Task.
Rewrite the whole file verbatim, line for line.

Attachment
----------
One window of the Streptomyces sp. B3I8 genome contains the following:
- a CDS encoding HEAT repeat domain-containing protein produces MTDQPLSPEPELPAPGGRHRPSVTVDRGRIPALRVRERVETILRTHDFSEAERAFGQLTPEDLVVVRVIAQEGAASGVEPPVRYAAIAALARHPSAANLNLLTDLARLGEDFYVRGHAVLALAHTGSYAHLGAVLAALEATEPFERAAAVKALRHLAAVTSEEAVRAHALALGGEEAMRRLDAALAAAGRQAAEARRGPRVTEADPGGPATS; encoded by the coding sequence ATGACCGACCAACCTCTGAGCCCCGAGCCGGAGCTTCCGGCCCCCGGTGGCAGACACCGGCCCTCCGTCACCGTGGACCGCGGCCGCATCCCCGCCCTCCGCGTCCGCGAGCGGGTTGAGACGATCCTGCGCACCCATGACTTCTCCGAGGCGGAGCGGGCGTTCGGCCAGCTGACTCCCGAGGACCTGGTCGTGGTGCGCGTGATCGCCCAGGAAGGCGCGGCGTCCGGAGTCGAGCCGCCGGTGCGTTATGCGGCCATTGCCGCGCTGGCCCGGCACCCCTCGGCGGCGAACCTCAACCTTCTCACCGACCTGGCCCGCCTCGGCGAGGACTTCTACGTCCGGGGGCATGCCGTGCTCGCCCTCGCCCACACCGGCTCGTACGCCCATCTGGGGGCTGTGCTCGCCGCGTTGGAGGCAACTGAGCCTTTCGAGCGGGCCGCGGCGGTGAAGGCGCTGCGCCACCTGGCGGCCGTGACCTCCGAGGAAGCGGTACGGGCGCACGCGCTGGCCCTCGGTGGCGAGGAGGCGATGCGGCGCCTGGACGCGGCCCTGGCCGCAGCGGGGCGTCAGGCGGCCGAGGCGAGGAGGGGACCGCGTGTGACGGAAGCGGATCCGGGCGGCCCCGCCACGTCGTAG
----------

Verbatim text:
One window of the Streptomyces sp. B3I8 genome contains the following:
- a CDS encoding HEAT repeat domain-containing protein produces MTDQPLSPEPELPAPGGRHRPSVTVDRGRIPALRVRERVETILRTHDFSEAERAFGQLTPEDLVVVRVIAQEGAASGVEPPVRYAAIAALARHPSAANLNLLTDLARLGEDFYVRGHAVLALAHTGSYAHLGAVLAALEATEPFERAAAVKALRHLAAVTSEEAVRAHALALGGEEAMRRLDAALAAAGRQAAEARRGPRVTEADPGGPATS; encoded by the coding sequence ATGACCGACCAACCTCTGAGCCCCGAGCCGGAGCTTCCGGCCCCCGGTGGCAGACACCGGCCCTCCGTCACCGTGGACCGCGGCCGCATCCCCGCCCTCCGCGTCCGCGAGCGGGTTGAGACGATCCTGCGCACCCATGACTTCTCCGAGGCGGAGCGGGCGTTCGGCCAGCTGACTCCCGAGGACCTGGTCGTGGTGCGCGTGATCGCCCAGGAAGGCGCGGCGTCCGGAGTCGAGCCGCCGGTGCGTTATGCGGCCATTGCCGCGCTGGCCCGGCACCCCTCGGCGGCGAACCTCAACCTTCTCACCGACCTGGCCCGCCTCGGCGAGGACTTCTACGTCCGGGGGCATGCCGTGCTCGCCCTCGCCCACACCGGCTCGTACGCCCATCTGGGGGCTGTGCTCGCCGCGTTGGAGGCAACTGAGCCTTTCGAGCGGGCCGCGGCGGTGAAGGCGCTGCGCCACCTGGCGGCCGTGACCTCCGAGGAAGCGGTACGGGCGCACGCGCTGGCCCTCGGTGGCGAGGAGGCGATGCGGCGCCTGGACGCGGCCCTGGCCGCAGCGGGGCGTCAGGCGGCCGAGGCGAGGAGGGGACCGCGTGTGACGGAAGCGGATCCGGGCGGCCCCGCCACGTCGTAG